Make flyers ahead of time! Onlookers ask, “What’s this about?” and I’m like “Uh… A lot?” It’s good to have concise messaging with links and images, ready to share.

Understand: police response to a protest depends on where you are. Some places it’s chill and hands off. Elsewhere it is NOT. Privilege is, as always, a factor; cops often extend more courtesy and understanding to white protesters than people of color. Ask around to figure out how your local cops respond to direct action.

There are always vocal sideline jerks. Be careful engaging. You won’t convince them, and it can be super stressful and demoralizing. You’re not there for them. You’re there to galvanize the people who do care; to offer others an opportunity to step up and get involved.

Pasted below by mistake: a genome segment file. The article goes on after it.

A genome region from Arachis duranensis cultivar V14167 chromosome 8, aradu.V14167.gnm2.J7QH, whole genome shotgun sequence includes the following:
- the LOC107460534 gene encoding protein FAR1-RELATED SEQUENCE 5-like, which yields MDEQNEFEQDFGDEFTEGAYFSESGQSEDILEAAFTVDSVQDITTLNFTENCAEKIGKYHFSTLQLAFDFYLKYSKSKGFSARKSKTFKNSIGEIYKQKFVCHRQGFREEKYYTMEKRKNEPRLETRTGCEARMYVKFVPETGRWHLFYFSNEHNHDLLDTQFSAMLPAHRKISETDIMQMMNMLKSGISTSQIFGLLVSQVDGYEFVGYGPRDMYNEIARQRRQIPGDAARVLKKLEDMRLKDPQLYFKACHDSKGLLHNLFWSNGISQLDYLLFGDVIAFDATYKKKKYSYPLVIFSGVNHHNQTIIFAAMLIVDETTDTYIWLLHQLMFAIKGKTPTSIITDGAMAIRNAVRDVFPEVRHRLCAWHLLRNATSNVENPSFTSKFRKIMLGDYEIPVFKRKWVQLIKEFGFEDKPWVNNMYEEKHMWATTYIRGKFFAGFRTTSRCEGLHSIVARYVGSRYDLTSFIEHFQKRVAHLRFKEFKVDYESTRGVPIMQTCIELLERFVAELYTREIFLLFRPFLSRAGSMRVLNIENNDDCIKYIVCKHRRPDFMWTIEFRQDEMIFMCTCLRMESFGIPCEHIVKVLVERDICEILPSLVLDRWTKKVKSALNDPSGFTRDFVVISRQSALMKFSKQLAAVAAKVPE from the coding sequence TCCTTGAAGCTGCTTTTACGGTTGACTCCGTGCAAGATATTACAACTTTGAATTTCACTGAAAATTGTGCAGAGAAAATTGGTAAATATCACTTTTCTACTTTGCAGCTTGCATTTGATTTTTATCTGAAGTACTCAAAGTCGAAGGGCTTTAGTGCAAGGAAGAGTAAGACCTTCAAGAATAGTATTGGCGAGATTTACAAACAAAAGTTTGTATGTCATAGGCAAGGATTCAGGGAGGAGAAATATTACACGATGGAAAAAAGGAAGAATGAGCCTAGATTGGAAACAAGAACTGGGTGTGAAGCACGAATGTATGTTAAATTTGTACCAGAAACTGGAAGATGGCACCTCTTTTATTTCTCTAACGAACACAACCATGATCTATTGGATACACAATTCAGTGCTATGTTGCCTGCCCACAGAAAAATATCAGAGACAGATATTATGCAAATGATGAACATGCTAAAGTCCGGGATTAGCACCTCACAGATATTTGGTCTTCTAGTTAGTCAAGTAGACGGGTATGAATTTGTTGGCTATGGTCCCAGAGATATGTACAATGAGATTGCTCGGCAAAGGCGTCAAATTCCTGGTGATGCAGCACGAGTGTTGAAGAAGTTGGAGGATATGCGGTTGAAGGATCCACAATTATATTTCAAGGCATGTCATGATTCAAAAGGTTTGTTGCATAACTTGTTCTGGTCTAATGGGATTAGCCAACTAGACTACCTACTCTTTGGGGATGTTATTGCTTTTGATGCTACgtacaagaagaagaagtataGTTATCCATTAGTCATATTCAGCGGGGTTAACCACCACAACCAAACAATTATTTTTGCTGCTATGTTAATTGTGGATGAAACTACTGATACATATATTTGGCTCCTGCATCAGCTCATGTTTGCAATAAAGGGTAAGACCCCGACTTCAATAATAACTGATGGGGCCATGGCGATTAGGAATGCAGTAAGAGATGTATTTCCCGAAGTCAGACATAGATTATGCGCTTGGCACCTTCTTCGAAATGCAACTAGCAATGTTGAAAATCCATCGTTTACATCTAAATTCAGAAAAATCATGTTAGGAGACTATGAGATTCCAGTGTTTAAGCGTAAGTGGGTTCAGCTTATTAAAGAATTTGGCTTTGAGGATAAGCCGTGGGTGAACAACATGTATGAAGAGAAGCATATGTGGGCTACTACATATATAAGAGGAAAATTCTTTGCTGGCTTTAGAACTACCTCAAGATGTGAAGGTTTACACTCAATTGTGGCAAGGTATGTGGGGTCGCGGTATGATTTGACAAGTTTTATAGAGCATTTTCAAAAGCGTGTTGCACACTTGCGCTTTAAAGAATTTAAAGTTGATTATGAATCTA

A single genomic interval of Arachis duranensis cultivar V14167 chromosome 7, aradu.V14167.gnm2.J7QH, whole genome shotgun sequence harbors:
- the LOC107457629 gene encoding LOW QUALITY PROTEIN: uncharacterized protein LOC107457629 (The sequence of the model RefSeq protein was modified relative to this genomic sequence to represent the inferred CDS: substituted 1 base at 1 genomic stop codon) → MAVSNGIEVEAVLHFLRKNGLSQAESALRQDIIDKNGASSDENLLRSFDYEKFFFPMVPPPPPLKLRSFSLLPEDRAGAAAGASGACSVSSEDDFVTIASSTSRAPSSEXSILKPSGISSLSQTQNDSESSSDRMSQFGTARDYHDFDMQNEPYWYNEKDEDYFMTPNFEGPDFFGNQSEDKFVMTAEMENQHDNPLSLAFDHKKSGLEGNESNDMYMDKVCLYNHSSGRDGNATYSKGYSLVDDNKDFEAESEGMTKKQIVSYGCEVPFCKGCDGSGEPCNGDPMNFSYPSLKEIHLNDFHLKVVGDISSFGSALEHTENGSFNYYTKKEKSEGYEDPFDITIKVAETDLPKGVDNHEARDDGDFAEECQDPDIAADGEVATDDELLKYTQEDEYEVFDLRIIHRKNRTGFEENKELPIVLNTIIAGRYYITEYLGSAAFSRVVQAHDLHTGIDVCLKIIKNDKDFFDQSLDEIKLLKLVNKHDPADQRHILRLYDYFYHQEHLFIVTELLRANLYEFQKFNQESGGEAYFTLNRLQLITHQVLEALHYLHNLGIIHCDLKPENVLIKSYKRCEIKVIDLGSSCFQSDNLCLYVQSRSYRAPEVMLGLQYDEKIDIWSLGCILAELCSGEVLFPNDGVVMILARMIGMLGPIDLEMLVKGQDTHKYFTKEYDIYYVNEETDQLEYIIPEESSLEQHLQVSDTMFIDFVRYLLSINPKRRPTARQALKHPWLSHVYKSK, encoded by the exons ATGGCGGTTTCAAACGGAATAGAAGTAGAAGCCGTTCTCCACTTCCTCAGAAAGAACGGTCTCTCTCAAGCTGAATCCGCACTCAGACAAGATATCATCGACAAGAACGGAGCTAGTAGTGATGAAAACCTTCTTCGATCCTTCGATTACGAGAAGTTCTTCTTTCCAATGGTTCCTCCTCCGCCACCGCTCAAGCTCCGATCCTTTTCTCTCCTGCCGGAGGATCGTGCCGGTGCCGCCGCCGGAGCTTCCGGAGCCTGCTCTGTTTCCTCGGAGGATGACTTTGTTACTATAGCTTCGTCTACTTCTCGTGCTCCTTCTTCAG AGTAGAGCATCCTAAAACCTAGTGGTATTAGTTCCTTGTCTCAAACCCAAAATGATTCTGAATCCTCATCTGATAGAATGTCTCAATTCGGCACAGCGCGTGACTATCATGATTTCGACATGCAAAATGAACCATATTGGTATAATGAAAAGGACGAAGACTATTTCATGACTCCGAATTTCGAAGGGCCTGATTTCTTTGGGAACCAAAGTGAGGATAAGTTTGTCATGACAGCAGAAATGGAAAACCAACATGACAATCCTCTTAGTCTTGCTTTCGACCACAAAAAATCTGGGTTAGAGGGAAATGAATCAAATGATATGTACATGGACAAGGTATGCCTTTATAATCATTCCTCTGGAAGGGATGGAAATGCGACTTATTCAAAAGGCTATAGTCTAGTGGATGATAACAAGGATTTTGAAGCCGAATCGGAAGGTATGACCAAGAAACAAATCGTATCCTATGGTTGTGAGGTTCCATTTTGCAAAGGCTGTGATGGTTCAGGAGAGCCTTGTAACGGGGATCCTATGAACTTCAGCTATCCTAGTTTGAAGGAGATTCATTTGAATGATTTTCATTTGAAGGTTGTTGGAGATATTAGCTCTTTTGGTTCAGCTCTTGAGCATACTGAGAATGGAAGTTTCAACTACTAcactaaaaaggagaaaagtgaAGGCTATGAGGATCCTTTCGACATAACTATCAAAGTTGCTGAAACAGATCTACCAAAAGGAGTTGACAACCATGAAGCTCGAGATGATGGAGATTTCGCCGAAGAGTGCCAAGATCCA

Document and share widely, possibly with pictures, cool chants, or funny/powerful overheard quotes. Your social media community wants to rally with you.

Be realistic about what you wanna get out of a protest. Immediate total victory is unlikely. But every action is a vital step—the point is to educate and activate. So many times I’ve worked on a direct action that didn’t achieve its primary goal—the politician we were dogging didn’t show up; the bill we were trying to block passed—but at each of them I saw at least one person transform from quiet and passive to vocal and active. Actions are how people become activists, and how activists become leaders.

Balance doing what feels good and safe with what might involve stepping outside your comfort zone. Honor both. Stepping off the sidewalk (where you can march without a permit) and into the street (where you can’t) is frightening, but it’s also incredibly liberating.

Chant. Yelling in public feels weird, especially if you’re an introvert, but it’s empowering and makes onlookers take it more seriously. Plus the photos in the paper look better if you’re all yelling as one, versus a line of grim mouths.